UK renewables players Anesco, Foresight partner again with 100MW of battery storage

By Molly Lempriere, Alice Grundy
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An Anesco-built UK battery energy storage system (BESS) project. Image: Anesco.

UK renewable energy and energy storage company Anesco is to build and maintain 100MW of battery energy storage for investors JLEN and Foresight Solar Fund Limited (FSFL).

This includes two 50MW sites, the first of which will be in Melksham, Wiltshire, adjacent to FSFL’s existing Sandridge solar park. This site was acquired by JLEN and FSFL through a 50:50 equity co-investment in May, marking Foresight’s first battery storage acquisition as it looks to diversify its portfolio.

The second site will be the West Gourdie, Dundee battery storage facility, which at just under 50MW will be one of the largest battery storage facilities in Scotland. JLEN acquired 100% of an equity stake in Gigabox South Road in March, which included the development rights to construct the West Gourdie project.

Both sites will be fully operational by autumn 2022, with all engineering, procurement and construction (EPC) set to be handled by Anesco. Additionally it will provide operations and maintenance (O&M) services for an initial four year period.

Anesco’s business development director, Sarah Webb, said they were delighted to be working on the two projects with Foresight.

“Interest in our EPC and O&M capabilities for third party assets remains high. These two sites add to our growing EPC pipeline, including 150MW of self-developed storage assets we’re set to commence construction on shortly.” 

The development of both battery storage assets builds on Anesco’s existing relationship with the Foresight Group, as it currently maintains 27 solar farms totalling more than 200MW on their behalf. This includes the 50MW Sandridge solar farm, which sits next to the upcoming battery development.

“Foresight, on behalf of its managed funds, continues to see opportunities in the UK storage market,” said Chris Tanner, partner at Foresight.

“The business case for such opportunities is supported by key fundamental drivers, largely driven by increasing levels of intermittent generation on the system. With the UK making legally binding commitments to achieve net zero by 2050, these trends are only expected to increase over the long term.”

JLEN is also looking to expand its battery storage portfolio, having raised £56.9 million through an oversubscribed share placing in May.

Anesco has now constructed more than 100 solar farms and 30 energy storage facilities, as well as providing O&M to more than 24,000 sites. In addition to these sites, in September it got given the green light from Brentwood Borough Council for the development of a 50MW battery storage asset.

Other grid-scale UK projects getting funding from major banks

Banks Santander and NatWest have financed two UK battery storage projects reported on by our sister site Solar Power Portal in the past few days.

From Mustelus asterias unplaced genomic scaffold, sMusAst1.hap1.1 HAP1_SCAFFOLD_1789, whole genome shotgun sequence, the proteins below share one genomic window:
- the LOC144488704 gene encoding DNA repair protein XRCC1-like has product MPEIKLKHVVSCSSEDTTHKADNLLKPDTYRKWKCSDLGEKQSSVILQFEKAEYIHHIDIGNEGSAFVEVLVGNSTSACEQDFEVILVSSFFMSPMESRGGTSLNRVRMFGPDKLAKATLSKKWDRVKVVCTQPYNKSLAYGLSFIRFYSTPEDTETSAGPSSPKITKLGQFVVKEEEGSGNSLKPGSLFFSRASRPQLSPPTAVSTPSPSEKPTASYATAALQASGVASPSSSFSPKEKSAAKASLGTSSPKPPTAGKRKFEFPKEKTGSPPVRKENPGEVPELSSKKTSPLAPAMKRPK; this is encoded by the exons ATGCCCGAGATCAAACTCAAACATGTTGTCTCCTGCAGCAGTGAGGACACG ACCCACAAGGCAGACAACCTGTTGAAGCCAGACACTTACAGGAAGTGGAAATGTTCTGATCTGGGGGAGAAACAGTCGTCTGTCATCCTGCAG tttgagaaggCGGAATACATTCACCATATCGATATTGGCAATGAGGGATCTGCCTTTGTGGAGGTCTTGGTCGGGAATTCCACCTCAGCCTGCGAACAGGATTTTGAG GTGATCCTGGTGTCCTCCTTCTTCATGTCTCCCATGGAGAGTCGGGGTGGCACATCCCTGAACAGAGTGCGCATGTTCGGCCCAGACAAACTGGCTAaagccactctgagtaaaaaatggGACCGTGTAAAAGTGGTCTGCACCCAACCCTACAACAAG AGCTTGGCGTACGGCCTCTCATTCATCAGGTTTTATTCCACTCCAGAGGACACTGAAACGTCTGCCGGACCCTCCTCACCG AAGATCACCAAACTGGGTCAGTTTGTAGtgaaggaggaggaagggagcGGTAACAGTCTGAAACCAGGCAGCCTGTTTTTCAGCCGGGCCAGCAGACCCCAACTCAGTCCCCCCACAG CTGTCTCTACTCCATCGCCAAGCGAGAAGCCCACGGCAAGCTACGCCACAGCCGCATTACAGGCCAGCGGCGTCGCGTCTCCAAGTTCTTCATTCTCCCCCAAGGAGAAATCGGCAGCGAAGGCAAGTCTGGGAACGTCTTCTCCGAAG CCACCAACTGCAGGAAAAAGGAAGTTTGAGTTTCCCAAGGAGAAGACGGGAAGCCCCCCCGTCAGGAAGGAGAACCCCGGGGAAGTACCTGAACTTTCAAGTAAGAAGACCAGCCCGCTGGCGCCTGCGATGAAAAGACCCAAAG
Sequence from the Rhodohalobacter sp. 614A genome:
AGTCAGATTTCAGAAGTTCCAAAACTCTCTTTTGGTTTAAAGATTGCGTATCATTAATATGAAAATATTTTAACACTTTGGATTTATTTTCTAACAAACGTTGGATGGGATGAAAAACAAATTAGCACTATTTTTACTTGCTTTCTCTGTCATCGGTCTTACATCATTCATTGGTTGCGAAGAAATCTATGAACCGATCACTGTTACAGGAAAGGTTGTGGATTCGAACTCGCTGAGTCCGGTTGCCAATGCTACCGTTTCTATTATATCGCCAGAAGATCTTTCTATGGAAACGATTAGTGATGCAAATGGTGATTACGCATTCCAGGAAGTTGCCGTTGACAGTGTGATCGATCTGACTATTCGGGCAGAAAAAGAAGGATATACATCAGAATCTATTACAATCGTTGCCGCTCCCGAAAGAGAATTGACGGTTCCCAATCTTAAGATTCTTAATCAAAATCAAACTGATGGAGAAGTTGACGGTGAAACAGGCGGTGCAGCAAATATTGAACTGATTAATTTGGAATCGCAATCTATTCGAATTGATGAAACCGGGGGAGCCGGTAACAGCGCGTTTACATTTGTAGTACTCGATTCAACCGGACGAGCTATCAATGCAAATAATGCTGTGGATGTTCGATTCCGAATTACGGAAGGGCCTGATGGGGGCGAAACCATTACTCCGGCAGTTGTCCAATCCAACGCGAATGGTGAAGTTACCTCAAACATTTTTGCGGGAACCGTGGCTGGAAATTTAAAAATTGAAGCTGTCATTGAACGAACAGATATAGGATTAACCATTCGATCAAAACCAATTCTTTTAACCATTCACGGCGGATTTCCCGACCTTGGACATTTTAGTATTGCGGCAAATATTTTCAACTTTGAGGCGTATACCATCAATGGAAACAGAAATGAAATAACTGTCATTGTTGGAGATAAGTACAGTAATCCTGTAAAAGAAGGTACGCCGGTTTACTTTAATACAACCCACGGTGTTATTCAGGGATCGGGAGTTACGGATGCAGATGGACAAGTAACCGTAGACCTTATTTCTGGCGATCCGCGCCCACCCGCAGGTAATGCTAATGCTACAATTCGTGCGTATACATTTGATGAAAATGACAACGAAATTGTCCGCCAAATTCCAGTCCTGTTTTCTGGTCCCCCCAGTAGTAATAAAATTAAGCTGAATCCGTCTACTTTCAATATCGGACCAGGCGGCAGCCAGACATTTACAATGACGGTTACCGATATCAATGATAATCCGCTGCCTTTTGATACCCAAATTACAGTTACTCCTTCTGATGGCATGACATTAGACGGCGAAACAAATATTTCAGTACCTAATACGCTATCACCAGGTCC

The UK office of Australia-headquartered clean energy power producer TagEnergy has started construction on a £16 million (US$22.05 million) 20MW/40MWh battery storage facility in southwest England following Santander financing.

The Hawkers Hill Energy Park near Shaftesbury uses a system of Tesla Megapack lithium-ion batteries together with Tesla’s Autobidder AI software for real-time trading and control.

It is expected to be complete and connected to the grid by June 2022. It is the seventh battery storage facility Santander UK has supported through funding over the past two years, having provided a £6.4 million funding package.

This was partly financed by Santander UK’s Environmental and Social Growth Fund, designed to support lending that benefits the environment or society and contributes towards the UK’s sustainability agenda.

Since 2019, Santander UK has provided over £100 million of funding to the battery storage sector, including to Zenobe and Gore Street Energy Storage Fund.

Earlier this month, developer Fotowatio Renewable Ventures (FRV) said it has successfully closed financing for a non-contracted revenue model for its 7.5MW/15MWh Holes Bay battery project.

This closing has been completed with UK lender NatWest, which is to provide non-recourse financing for a non-contracted revenue model, making the project one of the first in the industry under this framework in the UK and worldwide.

Holes Bay – which was developed in partnership with Harmony Energy – has been in operation since June 2020, with the second site in FRV’s partnership with Harmony – the 34MW/68MWh Project Contego – also recently entering operation.

Construction has also begun on FRV and Harmony Energy’s 99MW/198MWh Clay Tye site. All three of the sites also use Tesla Megapack lithium-ion battery storage system technology.

Anesco story by Molly Lempriere, Santander and NatWest by Alice Grundy.

This story originally appeared as three separate items on our sister site Solar Power Portal.

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